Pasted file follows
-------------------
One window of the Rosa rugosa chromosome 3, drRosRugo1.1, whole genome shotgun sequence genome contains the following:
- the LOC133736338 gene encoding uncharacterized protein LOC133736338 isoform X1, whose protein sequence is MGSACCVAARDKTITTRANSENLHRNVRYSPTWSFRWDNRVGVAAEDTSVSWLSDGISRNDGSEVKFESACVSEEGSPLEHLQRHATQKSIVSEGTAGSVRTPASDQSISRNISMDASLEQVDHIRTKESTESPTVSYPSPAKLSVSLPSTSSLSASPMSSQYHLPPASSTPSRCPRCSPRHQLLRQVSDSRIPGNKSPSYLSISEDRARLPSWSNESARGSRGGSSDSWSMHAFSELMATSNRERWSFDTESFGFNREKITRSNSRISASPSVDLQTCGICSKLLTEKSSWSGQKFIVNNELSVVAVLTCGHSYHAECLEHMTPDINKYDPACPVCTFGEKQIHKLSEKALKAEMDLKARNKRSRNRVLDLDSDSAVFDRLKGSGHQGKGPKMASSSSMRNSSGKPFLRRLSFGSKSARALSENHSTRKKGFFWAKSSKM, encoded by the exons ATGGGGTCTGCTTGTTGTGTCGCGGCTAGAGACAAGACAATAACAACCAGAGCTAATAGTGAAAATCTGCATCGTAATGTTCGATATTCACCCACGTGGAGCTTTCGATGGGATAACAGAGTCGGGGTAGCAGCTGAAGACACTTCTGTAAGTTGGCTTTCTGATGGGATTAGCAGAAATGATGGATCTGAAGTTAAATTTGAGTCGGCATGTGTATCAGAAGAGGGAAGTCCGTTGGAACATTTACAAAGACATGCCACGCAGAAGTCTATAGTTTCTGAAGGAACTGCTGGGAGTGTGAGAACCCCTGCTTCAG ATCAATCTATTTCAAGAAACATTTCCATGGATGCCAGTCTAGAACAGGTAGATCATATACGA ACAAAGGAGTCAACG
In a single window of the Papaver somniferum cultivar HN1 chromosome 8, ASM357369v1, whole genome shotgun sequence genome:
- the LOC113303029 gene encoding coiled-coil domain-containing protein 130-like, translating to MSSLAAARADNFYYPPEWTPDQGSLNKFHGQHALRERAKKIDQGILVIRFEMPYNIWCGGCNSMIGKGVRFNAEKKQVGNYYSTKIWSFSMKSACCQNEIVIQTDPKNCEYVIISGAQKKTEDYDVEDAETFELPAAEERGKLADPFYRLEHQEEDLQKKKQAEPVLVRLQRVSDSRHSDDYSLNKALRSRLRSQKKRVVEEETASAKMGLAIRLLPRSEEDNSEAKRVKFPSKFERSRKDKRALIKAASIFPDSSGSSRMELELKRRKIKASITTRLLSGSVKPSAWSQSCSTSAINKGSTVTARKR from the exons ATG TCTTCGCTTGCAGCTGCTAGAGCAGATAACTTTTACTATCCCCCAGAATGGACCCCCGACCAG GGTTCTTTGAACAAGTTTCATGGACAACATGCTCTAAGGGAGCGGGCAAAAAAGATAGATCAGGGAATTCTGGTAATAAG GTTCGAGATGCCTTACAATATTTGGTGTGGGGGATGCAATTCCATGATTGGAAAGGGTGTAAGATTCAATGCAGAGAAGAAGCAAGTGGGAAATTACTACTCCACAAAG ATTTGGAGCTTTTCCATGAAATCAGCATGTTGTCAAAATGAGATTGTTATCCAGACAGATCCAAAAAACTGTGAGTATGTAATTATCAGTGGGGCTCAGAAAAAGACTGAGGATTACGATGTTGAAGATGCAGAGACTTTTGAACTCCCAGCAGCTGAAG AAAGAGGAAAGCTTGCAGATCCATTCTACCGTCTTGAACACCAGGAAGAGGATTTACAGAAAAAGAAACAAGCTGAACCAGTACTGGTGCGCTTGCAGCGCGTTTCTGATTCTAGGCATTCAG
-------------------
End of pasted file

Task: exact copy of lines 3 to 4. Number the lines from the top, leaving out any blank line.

In a single window of the Papaver somniferum cultivar HN1 chromosome 8, ASM357369v1, whole genome shotgun sequence genome:
- the LOC113303029 gene encoding coiled-coil domain-containing protein 130-like, translating to MSSLAAARADNFYYPPEWTPDQGSLNKFHGQHALRERAKKIDQGILVIRFEMPYNIWCGGCNSMIGKGVRFNAEKKQVGNYYSTKIWSFSMKSACCQNEIVIQTDPKNCEYVIISGAQKKTEDYDVEDAETFELPAAEERGKLADPFYRLEHQEEDLQKKKQAEPVLVRLQRVSDSRHSDDYSLNKALRSRLRSQKKRVVEEETASAKMGLAIRLLPRSEEDNSEAKRVKFPSKFERSRKDKRALIKAASIFPDSSGSSRMELELKRRKIKASITTRLLSGSVKPSAWSQSCSTSAINKGSTVTARKR from the exons ATG TCTTCGCTTGCAGCTGCTAGAGCAGATAACTTTTACTATCCCCCAGAATGGACCCCCGACCAG GGTTCTTTGAACAAGTTTCATGGACAACATGCTCTAAGGGAGCGGGCAAAAAAGATAGATCAGGGAATTCTGGTAATAAG GTTCGAGATGCCTTACAATATTTGGTGTGGGGGATGCAATTCCATGATTGGAAAGGGTGTAAGATTCAATGCAGAGAAGAAGCAAGTGGGAAATTACTACTCCACAAAG ATTTGGAGCTTTTCCATGAAATCAGCATGTTGTCAAAATGAGATTGTTATCCAGACAGATCCAAAAAACTGTGAGTATGTAATTATCAGTGGGGCTCAGAAAAAGACTGAGGATTACGATGTTGAAGATGCAGAGACTTTTGAACTCCCAGCAGCTGAAG AAAGAGGAAAGCTTGCAGATCCATTCTACCGTCTTGAACACCAGGAAGAGGATTTACAGAAAAAGAAACAAGCTGAACCAGTACTGGTGCGCTTGCAGCGCGTTTCTGATTCTAGGCATTCAG